nptl — Native POSIX Threads Library
NPTL (Native POSIX Threads Library) is the GNU C library POSIX threads implementation that is used on modern Linux systems.
NPTL makes internal use of the first two real-time signals (signal numbers 32 and 33). One of these signals is used to support thread cancellation and POSIX timers (see timer_create(2)); the other is used as part of a mechanism that ensures all threads in a process always have the same UIDs and GIDs, as required by POSIX. These signals cannot be used in applications.
To prevent accidental use of these signals in applications, which might interfere with the operation of the NPTL implementation, various glibc library functions and system call wrapper functions attempt to hide these signals from applications, as follows:
SIGRTMIN is defined
with the value 34 (rather than 32).
sigfillset(3) does not include these two signals when it creates a full signal set.
At the Linux kernel level, credentials (user and group IDs) are a per-thread attribute. However, POSIX requires that all of the POSIX threads in a process have the same credentials. To accommodate this requirement, the NPTL implementation wraps all of the system calls that change process credentials with functions that, in addition to invoking the underlying system call, arrange for all other threads in the process to also change their credentials.
The implementation of each of these system calls involves the use of a real-time signal that is sent (using tgkill(2)) to each of the other threads that must change its credentials. Before sending these signals, the thread that is changing credentials saves the new credential(s) and records the system call being employed in a global buffer. A signal handler in the receiving thread(s) fetches this information and then uses the same system call to change its credentials.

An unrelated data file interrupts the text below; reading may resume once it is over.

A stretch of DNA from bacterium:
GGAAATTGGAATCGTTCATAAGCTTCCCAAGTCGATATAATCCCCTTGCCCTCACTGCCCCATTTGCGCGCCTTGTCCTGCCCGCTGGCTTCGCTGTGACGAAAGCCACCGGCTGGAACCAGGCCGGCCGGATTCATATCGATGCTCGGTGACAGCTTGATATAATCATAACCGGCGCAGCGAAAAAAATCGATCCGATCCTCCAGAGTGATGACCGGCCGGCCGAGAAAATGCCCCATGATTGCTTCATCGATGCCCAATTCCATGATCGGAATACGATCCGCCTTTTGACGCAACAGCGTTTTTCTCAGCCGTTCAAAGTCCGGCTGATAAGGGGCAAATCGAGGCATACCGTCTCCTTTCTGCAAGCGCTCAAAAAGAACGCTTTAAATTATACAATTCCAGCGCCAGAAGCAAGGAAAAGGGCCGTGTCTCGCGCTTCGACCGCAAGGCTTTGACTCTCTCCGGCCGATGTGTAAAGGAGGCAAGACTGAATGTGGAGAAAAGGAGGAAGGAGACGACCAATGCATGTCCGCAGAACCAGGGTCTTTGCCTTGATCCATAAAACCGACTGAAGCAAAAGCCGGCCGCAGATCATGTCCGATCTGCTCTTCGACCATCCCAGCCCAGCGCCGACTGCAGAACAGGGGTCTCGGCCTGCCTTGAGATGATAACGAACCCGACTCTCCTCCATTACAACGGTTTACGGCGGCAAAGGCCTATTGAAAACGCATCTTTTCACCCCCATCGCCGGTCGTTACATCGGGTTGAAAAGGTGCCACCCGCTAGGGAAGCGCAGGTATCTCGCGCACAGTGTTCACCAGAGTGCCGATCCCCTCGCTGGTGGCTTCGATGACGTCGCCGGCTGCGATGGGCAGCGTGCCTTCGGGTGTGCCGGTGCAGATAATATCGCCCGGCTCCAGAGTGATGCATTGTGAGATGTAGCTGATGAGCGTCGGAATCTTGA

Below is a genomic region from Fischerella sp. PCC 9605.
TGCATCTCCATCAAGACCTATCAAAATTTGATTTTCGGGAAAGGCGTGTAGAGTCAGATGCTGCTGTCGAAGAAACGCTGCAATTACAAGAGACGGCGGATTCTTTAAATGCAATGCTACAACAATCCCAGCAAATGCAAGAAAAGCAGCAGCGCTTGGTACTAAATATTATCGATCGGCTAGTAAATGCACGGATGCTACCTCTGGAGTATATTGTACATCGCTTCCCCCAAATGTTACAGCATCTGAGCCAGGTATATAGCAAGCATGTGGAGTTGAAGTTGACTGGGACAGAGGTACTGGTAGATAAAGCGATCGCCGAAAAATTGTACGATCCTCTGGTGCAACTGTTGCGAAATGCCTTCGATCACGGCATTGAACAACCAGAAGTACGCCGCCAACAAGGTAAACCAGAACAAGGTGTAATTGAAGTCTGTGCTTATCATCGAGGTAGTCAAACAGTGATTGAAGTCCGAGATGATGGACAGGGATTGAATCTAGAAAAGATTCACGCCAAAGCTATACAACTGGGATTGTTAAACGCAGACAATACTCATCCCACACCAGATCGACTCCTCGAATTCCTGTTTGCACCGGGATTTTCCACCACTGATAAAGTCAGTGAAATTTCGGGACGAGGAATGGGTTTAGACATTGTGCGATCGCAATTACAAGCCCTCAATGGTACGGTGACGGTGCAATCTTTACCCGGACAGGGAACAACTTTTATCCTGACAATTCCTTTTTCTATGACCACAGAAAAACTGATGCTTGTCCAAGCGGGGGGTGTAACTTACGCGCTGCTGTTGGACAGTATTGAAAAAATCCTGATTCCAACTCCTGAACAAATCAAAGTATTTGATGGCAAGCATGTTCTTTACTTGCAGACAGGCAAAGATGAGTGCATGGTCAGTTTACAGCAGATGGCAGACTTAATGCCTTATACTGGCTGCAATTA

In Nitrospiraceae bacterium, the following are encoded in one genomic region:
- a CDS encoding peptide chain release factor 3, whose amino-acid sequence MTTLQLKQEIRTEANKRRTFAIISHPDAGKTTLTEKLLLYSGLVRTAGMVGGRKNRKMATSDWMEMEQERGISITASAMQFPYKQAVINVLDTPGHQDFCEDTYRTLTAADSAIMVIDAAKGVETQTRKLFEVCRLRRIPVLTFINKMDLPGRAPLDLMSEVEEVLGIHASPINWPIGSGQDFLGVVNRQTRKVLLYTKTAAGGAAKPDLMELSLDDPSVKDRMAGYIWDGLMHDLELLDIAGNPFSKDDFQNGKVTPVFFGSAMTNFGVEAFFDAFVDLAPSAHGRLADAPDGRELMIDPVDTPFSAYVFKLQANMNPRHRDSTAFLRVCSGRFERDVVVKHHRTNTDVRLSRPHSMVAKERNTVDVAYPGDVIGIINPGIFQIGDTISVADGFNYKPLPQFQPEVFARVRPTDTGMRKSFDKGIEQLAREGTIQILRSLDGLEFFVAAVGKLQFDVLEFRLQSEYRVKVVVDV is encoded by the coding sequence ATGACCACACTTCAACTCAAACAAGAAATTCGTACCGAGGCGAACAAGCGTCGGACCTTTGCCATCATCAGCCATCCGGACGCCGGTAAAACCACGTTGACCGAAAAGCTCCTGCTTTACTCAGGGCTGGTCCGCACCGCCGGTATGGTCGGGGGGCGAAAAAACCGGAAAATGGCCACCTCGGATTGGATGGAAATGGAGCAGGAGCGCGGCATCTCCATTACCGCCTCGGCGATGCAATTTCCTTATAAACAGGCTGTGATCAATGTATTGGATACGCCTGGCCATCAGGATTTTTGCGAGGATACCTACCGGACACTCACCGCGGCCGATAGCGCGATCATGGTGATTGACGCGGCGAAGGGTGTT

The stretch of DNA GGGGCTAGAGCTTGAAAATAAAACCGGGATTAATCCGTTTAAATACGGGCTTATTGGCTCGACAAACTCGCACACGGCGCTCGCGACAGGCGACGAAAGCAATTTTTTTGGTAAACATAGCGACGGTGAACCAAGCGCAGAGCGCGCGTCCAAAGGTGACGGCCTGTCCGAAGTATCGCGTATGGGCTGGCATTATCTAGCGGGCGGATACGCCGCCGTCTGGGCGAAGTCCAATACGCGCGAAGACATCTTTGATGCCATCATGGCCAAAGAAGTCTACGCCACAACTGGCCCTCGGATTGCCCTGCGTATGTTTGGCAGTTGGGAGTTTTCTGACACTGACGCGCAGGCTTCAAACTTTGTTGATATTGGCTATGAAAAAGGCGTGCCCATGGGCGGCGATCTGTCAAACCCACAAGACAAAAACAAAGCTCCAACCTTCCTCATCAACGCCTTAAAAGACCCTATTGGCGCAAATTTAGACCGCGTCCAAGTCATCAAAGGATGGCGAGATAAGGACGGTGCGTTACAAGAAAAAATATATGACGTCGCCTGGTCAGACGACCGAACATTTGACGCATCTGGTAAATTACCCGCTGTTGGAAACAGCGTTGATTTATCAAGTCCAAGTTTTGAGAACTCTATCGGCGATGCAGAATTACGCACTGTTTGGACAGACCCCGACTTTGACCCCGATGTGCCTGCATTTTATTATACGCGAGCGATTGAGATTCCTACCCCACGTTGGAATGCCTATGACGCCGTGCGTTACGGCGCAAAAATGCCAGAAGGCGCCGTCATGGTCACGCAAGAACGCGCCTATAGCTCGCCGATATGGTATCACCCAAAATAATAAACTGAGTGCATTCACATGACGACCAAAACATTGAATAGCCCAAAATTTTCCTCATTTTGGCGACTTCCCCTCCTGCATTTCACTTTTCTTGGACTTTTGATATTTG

For details of the conformance of NPTL to the POSIX standard, see pthreads(7).
POSIX says that any thread in any process with access to
the memory containing a process-shared (
PTHREAD_PROCESS_SHARED) mutex can operate
on that mutex. However, on 64-bit x86 systems, the mutex
definition for x86-64 is incompatible with the mutex
definition for i386, meaning that 32-bit and 64-bit binaries
can't share mutexes on x86-64 systems.
This page is part of release 4.07 of the Linux
man-pages project. A
description of the project, information about reporting bugs,
and the latest version of this page, can be found at
Copyright (c) 2015 by Michael Kerrisk <mtk.manpagesgmail.com>
Permission is granted to make and distribute verbatim copies of this
manual provided the copyright notice and this permission notice are
preserved on all copies.
Permission is granted to copy and distribute modified versions of this
manual under the conditions for verbatim copying, provided that the
entire resulting derived work is distributed under the terms of a
permission notice identical to this one.
Since the Linux kernel and libraries are constantly changing, this
manual page may be incorrect or out-of-date. The author(s) assume no
responsibility for errors or omissions, or for damages resulting from
the use of the information contained herein. The author(s) may not
have taken the same level of care in the production of this manual,
which is licensed free of charge, as they might when working
Formatted or processed versions of this manual, if unaccompanied by
the source, must acknowledge the copyright and authors of this work.